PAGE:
Since this band is from Iowa I automatically want to associate their sound with Modern Life Is War, which isn’t too far a stretch, as they have some similar qualities. But they take far more from the whole noisy mathcore style of things, a heavy vibe of later-era Breather Resist/early Young Widows rearing its head between the swampy bass sound, and sinewy, effects-spattered guitars. Maybe throw a touch of Touché Amore in there and you get what Former Thieves is laying down. Half this record is pretty awesome, the other half is a bit less interesting. They are a band that I think will consistently make good music, but I don’t necessarily think it will have a lasting quality 4 or 5 years down the line. It is what it is, and good for the right now, but who knows if it will be memorable. Perhaps they will continue to grow and get awesome, I can’t say. (No Sleep)

Here’s a Colorado band that always manages to sound like a dumptruck with a ton of lit fireworks emptying out the contents into a canyon in the live setting. That is to say, they’re pretty awesome- loud, heavy, chaotic at times, gruff, ultra-burly. Like early Clutch beating on Planes Mistaken For Stars (which some of the members of this band come from), Git Some have a good thing going. But on record it always sounds pretty weak. I just don’t get it. They have not done well to translate their awesome live sound to a good recording. This one, in particular, sounds exceptionally rushed, and I get the impression they were trying to bang it out before going on tour just so they would have something new to take with them. Here’s my suggestion. Definitely hear this band, but go see them to get the real experience. And if you want to support them buy some of their bassists awesome paintings he takes with them everywhere. (Alternative Tentacles)

GYPSY, “Giants Despair”
A full length records worth of music that sounds like taking Jawbreaker, Failure, Quicksand, and “Aftertaste”-era Helmet and throwing it into a blender. That, to me, is pretty nice. Of course, all those things added up today pretty much equals good mainstream rock. But let’s ignore that and focus on how for an old dude like me I’m OK with it. “Selfish Blues” and “Unconditionally Dependant” are my favorite songs on this. How about some live shows or something? Can we make that happen? (Six Feet Under)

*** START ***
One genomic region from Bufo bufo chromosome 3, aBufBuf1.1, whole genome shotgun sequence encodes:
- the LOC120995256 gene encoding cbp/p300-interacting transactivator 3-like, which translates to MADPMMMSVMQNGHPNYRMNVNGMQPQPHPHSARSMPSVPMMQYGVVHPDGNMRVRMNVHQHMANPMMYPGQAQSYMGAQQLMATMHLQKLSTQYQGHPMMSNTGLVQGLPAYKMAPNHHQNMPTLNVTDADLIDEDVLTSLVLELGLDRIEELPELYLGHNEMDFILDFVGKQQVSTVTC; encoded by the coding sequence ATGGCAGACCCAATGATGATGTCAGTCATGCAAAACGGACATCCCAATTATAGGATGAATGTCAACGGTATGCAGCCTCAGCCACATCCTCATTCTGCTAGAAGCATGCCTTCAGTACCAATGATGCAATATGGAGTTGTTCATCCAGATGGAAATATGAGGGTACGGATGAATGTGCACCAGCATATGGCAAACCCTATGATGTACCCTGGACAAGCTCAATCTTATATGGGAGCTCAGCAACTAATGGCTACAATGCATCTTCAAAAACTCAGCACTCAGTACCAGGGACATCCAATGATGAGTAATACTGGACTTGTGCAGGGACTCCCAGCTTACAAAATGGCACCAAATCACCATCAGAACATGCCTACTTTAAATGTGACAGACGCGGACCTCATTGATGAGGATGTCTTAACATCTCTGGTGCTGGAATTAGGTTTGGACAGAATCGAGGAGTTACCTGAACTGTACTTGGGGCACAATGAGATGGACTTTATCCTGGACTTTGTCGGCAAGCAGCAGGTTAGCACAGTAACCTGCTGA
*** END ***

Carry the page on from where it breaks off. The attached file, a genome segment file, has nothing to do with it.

PATRONS OF SWEET, “A Coping Mechanism” CD
For starters, Buffalo’s Patrons Of Sweet have returned with an EP’s worth of material that comes in a very simple, yet very clever package (which is much like their music as well). It’s a simple paper sleeve that is set up to look like a jar of prescription pills, complete with sticker info and all that. I just get a kick out of things like that. In much the same way, I get a kick out of this band. It’s nothing that will make record of the year material, but my man Vic has always been good at writing great riffs that are angular, melodic, and hook-filled, and have good interplay between vocals and guitar in making it work. The influence from everything J. Robbins (Jawbox, Burning Airlines, etc) related is very apparent. And seeing as I am a big fan of stuff like that I am a fan of stuff such as this too. The band bust out 4 new songs, a great Nirvana cover, a rather out of place Tears For Fears song, and a couple older tracks recorded live. (Patrons Of Sweet)

This LP is a case of both overdoing it and under doing it. It comes in this fancy-ass gatefold cover with really amazing artwork, and thick, yellow vinyl. But there is next to no information about whose record it is, no song titles, no lyric sheet, and it’s a one-sided record at that. It’s pretty much a total mystery (which I’m guessing is their goal). That being said, the music contained therein confidently strides the line between Discordance Axis’ dystopian future grind and C.R.’s wild DIY powerviolence/hardcore mish-mash. Go down to NYC sometime and see them put a hole in your face with pure sonic malevolence. (Clairvoyant Records)